Yup, another post on trick-or-treating. 🙂
Holiday times, and the days leading up to a holiday period, are particularly fitted for doing good works. One of the most basic good works is giving alms. Therefore, it is very common to have charity collections at holiday times, and for the collecting to be accompanied with a certain amount of fun, pageantry, and entertainment to make doing good easier on both the collector and the collect-ee. Going door to door in a procession is an ancient Christian way of doing this.
Alms-collecting processions are usually oriented toward the following causes: alms for the poor, alms for the poor souls of the dead, and alms for children not making their own money yet. Alms could be in the form of money, food, or other gifts/donations. Christmas caroling is an obvious example of this, except that in the US, people don’t seriously expect to be given food and a drink inside and some money for the poor. (Even though they sing about it in “We Wish You a Merry Christmas” and “Here We Go A-Wassailing”.) So is Carnival and Mardi Gras, to a certain extent, and St. Martin’s Day processions. In Jewish tradition, Purim is the traditional time when kids dress up and get goodies. In Iran, kids dressing up and being given money by adults is one of the many traditions associated with Persian New Year (Nourooz) at the spring equinox; and of course Jewish and Christian and Muslim traditions are all mixed into that stew. A whole bunch of similar alms-collecting traditions could be pointed out here, the vast majority monotheistic. (So no, it’s not a pagan thing.)
Trick-or-treating is the modern, gussied up, American form of “souling”, the pre All-Souls’ procession for the good of poor souls and of kids. Ghosts represent the Poor Souls in Purgatory. Occupational costumes represent the dead of every profession. Good and bad people are clearly part of the story, as are all the creatures in Creation. Angels, and devils and monsters, have an obvious place in this pageant of the Four Last Things.
Giving kids candy and money is obviously a pre-holiday opportunity to do good works to kids, while symbolically doing it for the sake of the Poor Souls. Adults who have home displays merely wish to join the procession, somewhat in the manner of people who build station altars along the path of a Eucharistic procession.
If your theology doesn’t include praying for the dead and/or Purgatory, of course you can just elide that part; and then you can just take it as giving to kids for the love of God and/or of neighbor. But the “fun pageant to make you remember the cosmic significance of life and death” part is equally valid for pretty much any religious group. (Which is probably why the “Hell House” concept has gone over so well with certain Protestant groups.)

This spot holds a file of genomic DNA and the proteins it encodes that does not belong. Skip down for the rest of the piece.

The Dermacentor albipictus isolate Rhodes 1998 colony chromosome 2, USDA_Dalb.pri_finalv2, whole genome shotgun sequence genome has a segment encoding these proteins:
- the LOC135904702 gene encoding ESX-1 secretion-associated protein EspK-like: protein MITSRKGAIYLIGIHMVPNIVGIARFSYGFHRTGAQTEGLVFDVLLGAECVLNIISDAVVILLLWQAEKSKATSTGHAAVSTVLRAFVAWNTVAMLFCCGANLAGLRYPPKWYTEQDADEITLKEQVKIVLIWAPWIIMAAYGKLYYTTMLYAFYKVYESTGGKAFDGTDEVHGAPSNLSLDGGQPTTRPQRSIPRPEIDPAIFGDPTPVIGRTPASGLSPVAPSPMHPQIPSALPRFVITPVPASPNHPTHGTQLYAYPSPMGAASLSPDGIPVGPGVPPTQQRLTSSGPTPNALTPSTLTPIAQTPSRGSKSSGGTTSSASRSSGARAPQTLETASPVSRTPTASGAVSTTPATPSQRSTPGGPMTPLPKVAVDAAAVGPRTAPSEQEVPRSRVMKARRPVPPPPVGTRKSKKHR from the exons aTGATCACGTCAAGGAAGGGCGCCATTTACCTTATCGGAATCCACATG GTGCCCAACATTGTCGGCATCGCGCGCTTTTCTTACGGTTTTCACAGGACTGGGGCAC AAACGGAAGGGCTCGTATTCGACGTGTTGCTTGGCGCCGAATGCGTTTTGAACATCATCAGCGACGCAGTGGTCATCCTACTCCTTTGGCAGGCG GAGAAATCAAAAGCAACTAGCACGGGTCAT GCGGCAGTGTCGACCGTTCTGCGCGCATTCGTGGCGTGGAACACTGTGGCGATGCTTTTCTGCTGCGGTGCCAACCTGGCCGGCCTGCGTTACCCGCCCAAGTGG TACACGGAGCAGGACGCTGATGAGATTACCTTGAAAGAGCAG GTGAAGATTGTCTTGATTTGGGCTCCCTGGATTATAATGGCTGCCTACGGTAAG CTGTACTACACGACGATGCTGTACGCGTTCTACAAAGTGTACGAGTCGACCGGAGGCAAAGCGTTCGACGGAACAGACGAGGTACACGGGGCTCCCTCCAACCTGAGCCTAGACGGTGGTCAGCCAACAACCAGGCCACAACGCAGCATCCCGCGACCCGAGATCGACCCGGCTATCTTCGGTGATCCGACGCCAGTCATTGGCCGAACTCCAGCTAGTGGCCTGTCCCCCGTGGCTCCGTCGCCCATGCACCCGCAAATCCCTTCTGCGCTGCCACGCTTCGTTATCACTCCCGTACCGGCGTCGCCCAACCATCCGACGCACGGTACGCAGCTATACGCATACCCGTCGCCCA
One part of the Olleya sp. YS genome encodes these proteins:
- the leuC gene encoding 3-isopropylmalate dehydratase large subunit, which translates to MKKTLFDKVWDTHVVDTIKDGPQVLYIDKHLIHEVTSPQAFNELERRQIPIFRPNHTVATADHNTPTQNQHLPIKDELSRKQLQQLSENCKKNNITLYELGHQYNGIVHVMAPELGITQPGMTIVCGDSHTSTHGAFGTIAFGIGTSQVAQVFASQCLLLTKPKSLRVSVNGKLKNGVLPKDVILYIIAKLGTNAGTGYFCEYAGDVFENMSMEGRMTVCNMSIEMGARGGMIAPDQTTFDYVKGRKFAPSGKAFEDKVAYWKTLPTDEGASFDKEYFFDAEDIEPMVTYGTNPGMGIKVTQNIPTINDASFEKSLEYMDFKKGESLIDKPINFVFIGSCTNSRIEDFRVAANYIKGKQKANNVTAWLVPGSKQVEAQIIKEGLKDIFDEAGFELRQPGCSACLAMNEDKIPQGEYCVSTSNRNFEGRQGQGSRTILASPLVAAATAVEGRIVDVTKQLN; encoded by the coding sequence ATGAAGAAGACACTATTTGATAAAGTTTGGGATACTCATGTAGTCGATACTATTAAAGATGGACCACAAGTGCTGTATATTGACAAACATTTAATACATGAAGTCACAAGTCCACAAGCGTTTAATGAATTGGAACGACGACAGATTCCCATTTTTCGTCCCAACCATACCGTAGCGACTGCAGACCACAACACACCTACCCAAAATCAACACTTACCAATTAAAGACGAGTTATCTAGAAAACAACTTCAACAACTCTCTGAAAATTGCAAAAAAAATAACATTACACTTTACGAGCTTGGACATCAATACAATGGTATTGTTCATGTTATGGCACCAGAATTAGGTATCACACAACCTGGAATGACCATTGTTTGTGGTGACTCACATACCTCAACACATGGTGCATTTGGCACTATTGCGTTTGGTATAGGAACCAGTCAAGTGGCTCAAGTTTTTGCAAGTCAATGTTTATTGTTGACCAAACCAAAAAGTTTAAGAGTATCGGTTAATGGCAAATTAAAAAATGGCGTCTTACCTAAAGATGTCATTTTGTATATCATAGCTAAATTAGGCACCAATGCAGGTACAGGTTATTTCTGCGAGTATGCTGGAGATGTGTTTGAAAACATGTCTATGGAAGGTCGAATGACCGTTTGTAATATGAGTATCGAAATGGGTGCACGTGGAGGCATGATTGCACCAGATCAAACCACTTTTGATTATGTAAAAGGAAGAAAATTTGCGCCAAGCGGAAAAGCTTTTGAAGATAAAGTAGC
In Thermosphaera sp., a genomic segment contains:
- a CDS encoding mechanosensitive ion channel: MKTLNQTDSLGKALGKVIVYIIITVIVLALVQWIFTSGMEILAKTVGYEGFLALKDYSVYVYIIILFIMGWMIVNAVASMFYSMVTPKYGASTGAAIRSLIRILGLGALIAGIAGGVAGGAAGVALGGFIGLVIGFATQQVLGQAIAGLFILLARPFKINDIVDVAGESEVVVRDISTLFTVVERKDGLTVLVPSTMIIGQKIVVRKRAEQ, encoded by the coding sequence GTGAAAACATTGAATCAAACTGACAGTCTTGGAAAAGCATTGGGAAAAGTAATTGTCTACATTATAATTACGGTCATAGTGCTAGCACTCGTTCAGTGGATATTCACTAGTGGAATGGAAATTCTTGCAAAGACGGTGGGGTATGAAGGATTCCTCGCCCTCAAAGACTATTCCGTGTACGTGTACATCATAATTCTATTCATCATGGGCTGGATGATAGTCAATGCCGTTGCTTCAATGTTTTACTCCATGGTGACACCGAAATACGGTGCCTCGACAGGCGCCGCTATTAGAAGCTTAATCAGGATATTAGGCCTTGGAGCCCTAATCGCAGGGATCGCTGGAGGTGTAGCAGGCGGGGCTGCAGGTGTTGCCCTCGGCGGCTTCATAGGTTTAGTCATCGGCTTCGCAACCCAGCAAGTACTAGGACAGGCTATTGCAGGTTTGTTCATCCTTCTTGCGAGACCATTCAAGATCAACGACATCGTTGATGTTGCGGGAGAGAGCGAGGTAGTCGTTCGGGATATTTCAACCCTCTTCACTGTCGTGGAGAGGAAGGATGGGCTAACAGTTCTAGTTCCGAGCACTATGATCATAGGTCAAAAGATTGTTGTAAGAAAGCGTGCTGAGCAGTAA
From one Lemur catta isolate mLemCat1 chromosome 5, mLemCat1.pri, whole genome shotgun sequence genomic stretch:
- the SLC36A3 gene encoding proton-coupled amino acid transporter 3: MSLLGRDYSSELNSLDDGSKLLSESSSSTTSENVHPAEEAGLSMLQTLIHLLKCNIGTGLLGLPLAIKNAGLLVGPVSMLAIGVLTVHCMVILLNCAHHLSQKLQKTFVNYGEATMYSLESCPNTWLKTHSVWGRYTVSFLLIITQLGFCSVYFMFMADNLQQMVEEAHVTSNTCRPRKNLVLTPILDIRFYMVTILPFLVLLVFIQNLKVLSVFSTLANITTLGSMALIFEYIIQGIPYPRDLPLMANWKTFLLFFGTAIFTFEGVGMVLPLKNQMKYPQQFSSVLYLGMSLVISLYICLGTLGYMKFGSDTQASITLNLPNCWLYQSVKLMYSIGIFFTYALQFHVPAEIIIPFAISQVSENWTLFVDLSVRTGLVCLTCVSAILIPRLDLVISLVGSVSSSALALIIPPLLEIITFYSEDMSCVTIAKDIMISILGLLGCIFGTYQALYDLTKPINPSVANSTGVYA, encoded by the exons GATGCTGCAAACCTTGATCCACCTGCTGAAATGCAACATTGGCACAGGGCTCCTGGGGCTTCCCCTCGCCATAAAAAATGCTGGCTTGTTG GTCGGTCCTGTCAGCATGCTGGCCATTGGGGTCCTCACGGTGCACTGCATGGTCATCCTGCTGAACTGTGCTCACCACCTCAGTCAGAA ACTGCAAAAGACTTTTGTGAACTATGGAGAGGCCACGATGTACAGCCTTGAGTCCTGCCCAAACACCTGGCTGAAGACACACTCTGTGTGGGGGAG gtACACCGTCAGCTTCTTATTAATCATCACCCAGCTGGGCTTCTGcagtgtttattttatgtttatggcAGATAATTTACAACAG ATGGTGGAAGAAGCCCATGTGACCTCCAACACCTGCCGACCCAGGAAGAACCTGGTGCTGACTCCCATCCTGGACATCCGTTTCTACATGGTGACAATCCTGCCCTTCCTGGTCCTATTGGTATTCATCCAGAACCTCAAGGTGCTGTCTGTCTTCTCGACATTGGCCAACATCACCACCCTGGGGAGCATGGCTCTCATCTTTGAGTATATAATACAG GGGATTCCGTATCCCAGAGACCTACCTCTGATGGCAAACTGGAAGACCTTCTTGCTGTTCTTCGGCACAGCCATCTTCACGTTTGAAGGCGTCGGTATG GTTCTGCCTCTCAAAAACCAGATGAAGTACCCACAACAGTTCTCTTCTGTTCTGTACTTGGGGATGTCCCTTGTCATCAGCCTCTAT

And so, even people dressing up as “Naughty Nurse” or something else designed to find them trouble, are still participating in a great Christian pageant and alms collection event. Maybe not in a good way, but they are. Like a lot of people do, with a lot of Catholic holiday customs which have had their Catholic, Christian identity mostly forgotten.
So yes, good little Christian children should go trick-or-treating, and good Christian adults should be sure to give ’em some candy alms. 🙂
* The association with “tricks” may come from the dark side of almsgiving collection. For example, the original anti-Catholic Guy Fawkes collections were sort of a “test of loyalty”, and if you didn’t contribute, obviously you were a traitor who should be pranked. This seems to have bled onto some Halloween collection. However, it’s likely that most Halloween pranks just came from things getting dark early, spooky stories being told, and kids being ingenious. For example, MIT pranking doesn’t come from any kind of hatred or shakedown tradition; they prank for prank’s sake.
Also, “forfeits” for doing or failing to do something are pretty common games in Europe. If you walk under the mistletoe with someone without noticing, you have to accept being kissed. It’s not a shakedown from fear; it’s a forfeit. Similarly, “Truth or Dare” is a forfeit game; except that both choices are really forfeits, if you think about it. “Trick or treat” seems to present the house owner with a similar choice between forfeits. (Maybe this is just something engrained in American childhood humor, because many childhood games and jokes here have a similar structure.)
In any case, it’s pretty clear that American trick-or-treating was drawn from Scottish and Irish custom, and made big in the twentieth century, to give kids something to do on the holiday other than pranking their neighbors, as people got way too much of that during the 19th and early 20th century. (Or firing off guns into the air, which started as a dangerous French settler tradition but still continues as “Devil’s Night” in Detroit and other American cities.) Hence, “trick or treat” presents the potential donor with a pretty clear choice!